Write-it Wednesday #11 — Theme Pitch

24 Aug

First of all let’s get this out of the way:



Two weeks without prompts! And in the last weeks of summer no less! My bad.

But! rather than dwell of the past let’s jump right into it with what I think is a very useful prompt. I use this idea with my projects and with movies etc that I see.

So, what is a Theme Pitch?

Most of you are probably to young and innocent to remember the first outside guest workshop the club held. My high school show-choir-director-by-day/screenwriter-by-night came up to give part of his workshop on screenwriting. It was great fun. He breaks down Rise of the Planet of the Apes beat by beat and I’ve actually seen that twice, but never seen the rest of the movie. Eh, she shrugs and takes a sip of tea.

This instructor, Kevin Lasit, has a particular way of pitching his and others’ projects. He omits plot and character entirely and jumps right into theme.

For example, instead of saying “Wicked: the Musical is the untold story of the witches of Oz, following the Wicked Witch of the West as she falls from grace, making unlikely enemies and even unlikelier friends along the way.”

a Theme Pitch would be something like: “Wicked is about friendship. It’s about relationships with the people who change the path we’re on, whether they come into out lives for an hour, or come to stay.”

Sappy, I know, but on the thematic level, that is what Wicked is about.

And, let’s just play this out for a second, because theme is something I’ve always struggled with, and maybe some of you do to. It all started back in grade school. Do you guys remember when you were first being taught to analyze literature? Suddenly it wasn’t okay to like a book because it had good characters and and interesting plot and led you on a vicarious experience through a different world. It had to be about something. And not just anything. It had to be about Family™, or Friendship™, or (everyone favorite) Loss of Innocence™. That really pissed me off. Suddenly these stupid Themes™ were supposed to be more important than everything else in the book, than the words, the characters, the story. All of that was there to present a theme, nothing more. At least that’s what I felt like my teachers were telling me. Maybe they were oversimplifying to give us youngins a way to understand the concept. Maybe they had a view of literature different from mine (and that’s fine by the way). But honestly, if I hadn’t had Harry Potter (and then others similar genre series) to hang on, I might have come out of grade school hating reading. Because what a bunch of bullshit. I couldn’t understand why, if theme was all they cared about, these super fancy writers didn’t just write a quote: “Loss of Innocence is tragic — Steinbeck” “War is bad — Hemingway” etc. It seriously miffed me that, as I was understanding what I was being told, so many writers created rich worlds and characters only to make a point, only to state a theme. The experience of the world itself didn’t matter, it was only an absurdly ornate soapbox and megaphone.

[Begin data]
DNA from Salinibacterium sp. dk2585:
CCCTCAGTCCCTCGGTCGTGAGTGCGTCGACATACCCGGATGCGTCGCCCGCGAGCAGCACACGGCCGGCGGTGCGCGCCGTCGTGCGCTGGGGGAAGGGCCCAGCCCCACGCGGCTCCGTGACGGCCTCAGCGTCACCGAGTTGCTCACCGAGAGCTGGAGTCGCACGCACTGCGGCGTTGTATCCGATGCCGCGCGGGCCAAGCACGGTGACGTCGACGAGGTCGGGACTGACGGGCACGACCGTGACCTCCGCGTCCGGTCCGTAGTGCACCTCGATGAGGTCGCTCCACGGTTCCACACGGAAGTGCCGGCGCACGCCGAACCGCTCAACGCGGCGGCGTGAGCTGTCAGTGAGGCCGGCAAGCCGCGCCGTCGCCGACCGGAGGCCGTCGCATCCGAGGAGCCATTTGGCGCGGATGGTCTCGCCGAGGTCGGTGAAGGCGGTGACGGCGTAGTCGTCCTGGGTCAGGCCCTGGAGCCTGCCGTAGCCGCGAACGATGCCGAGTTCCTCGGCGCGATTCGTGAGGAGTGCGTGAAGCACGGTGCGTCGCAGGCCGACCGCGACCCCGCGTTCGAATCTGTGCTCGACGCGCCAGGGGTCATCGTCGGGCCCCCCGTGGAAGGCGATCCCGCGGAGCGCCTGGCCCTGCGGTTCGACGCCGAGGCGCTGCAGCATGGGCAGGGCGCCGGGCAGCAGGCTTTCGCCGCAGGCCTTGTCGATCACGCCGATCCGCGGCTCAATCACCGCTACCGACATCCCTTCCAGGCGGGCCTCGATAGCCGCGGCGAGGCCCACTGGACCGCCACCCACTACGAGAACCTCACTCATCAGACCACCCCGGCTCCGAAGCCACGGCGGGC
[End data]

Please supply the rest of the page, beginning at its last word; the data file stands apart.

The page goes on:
Obviously I understand that’s not what’s happening, but it took me a long time to realize that theme and story have a much more delicate and nuanced relationship than I had been led to believe. What finally flipped the switch for me was understanding that theme can exist without intent. A work can have strong and important themes even if it wasn’t created specifically to voice them. Themes often evolve along with a work itself and grow with it, not because all authors are assholes using literature to beat you over the head with their points (some are, for sure, but not all), but because stories mean things to people. They remind us of experiences we’ve had and people we’ve known. They give us a place to store and explore our feelings on topics very personal to us, and that we’d never considered before. Themes help us talk to each other. One of my best friends recently asked me to duet “For Good” with her at her upcoming wedding, not because Gregory McGuire or Stephen Schwartz dictated that a major theme of Wicked would be friendship, and therefore we must agree, but because the show focuses its attention on something very real and important to the two of us. It gives works and notes to something we have experienced, providing us a shorthand to express how glad we are that we met each other, and how much we’ve changed because of that. That’s what a theme is. That’s what a theme does. I didn’t understand that for a very long time.

You probably think I’m an idiot for not grasping this sooner. All I can say is, conceptually sure it made sense, but a false dichotomy between school themes and analysis and the vicarious enjoyment of reading for fun prevented me from understanding that themes are big part of the enjoyment and fun I got out of reading, and are why certain stories meant and mean so much to me.

*rant over*

Sorry. I really don’t want to go do what I’m supposed to be doing today.

So — your prompt is to write a couple of theme pitches. They’re short, so try one or two for your own projects, and a few for movies, shows, plays, etc that you like.

Since themes evolve with a story, finished works will likely have clearer themes than a work-in-progress. Projects you’re neck deep in will be harder to read than ones you experience as a casual fan. Challenge yourself to think about all the possible themes your project has, or has had (changes along the way may have drawn you toward or away from certain themes). This might also be a good time to look for and flag any Unfortunate Implications   (elements that imply themes you don’t particularly want in your work, see TVTropes) for later consideration. You might notice some of your personal interests coming through. Which themes would you most want your work to represent?




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